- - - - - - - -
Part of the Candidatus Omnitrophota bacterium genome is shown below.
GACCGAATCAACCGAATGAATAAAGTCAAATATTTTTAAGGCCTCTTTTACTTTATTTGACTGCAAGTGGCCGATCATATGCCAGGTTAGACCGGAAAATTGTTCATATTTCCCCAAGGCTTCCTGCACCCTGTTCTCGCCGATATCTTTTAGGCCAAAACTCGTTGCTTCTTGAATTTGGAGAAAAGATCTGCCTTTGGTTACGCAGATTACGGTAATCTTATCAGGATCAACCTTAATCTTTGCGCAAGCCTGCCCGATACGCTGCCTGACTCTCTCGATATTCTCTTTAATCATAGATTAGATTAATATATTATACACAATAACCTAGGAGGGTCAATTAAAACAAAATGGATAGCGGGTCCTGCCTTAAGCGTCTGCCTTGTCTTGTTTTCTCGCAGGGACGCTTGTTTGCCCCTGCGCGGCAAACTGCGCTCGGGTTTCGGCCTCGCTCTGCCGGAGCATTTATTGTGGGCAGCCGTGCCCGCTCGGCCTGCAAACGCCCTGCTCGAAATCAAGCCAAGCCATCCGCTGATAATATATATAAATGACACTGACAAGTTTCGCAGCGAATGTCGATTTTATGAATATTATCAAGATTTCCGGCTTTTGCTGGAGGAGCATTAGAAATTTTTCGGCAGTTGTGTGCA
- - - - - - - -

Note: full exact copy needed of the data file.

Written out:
Part of the Candidatus Omnitrophota bacterium genome is shown below.
GACCGAATCAACCGAATGAATAAAGTCAAATATTTTTAAGGCCTCTTTTACTTTATTTGACTGCAAGTGGCCGATCATATGCCAGGTTAGACCGGAAAATTGTTCATATTTCCCCAAGGCTTCCTGCACCCTGTTCTCGCCGATATCTTTTAGGCCAAAACTCGTTGCTTCTTGAATTTGGAGAAAAGATCTGCCTTTGGTTACGCAGATTACGGTAATCTTATCAGGATCAACCTTAATCTTTGCGCAAGCCTGCCCGATACGCTGCCTGACTCTCTCGATATTCTCTTTAATCATAGATTAGATTAATATATTATACACAATAACCTAGGAGGGTCAATTAAAACAAAATGGATAGCGGGTCCTGCCTTAAGCGTCTGCCTTGTCTTGTTTTCTCGCAGGGACGCTTGTTTGCCCCTGCGCGGCAAACTGCGCTCGGGTTTCGGCCTCGCTCTGCCGGAGCATTTATTGTGGGCAGCCGTGCCCGCTCGGCCTGCAAACGCCCTGCTCGAAATCAAGCCAAGCCATCCGCTGATAATATATATAAATGACACTGACAAGTTTCGCAGCGAATGTCGATTTTATGAATATTATCAAGATTTCCGGCTTTTGCTGGAGGAGCATTAGAAATTTTTCGGCAGTTGTGTGCA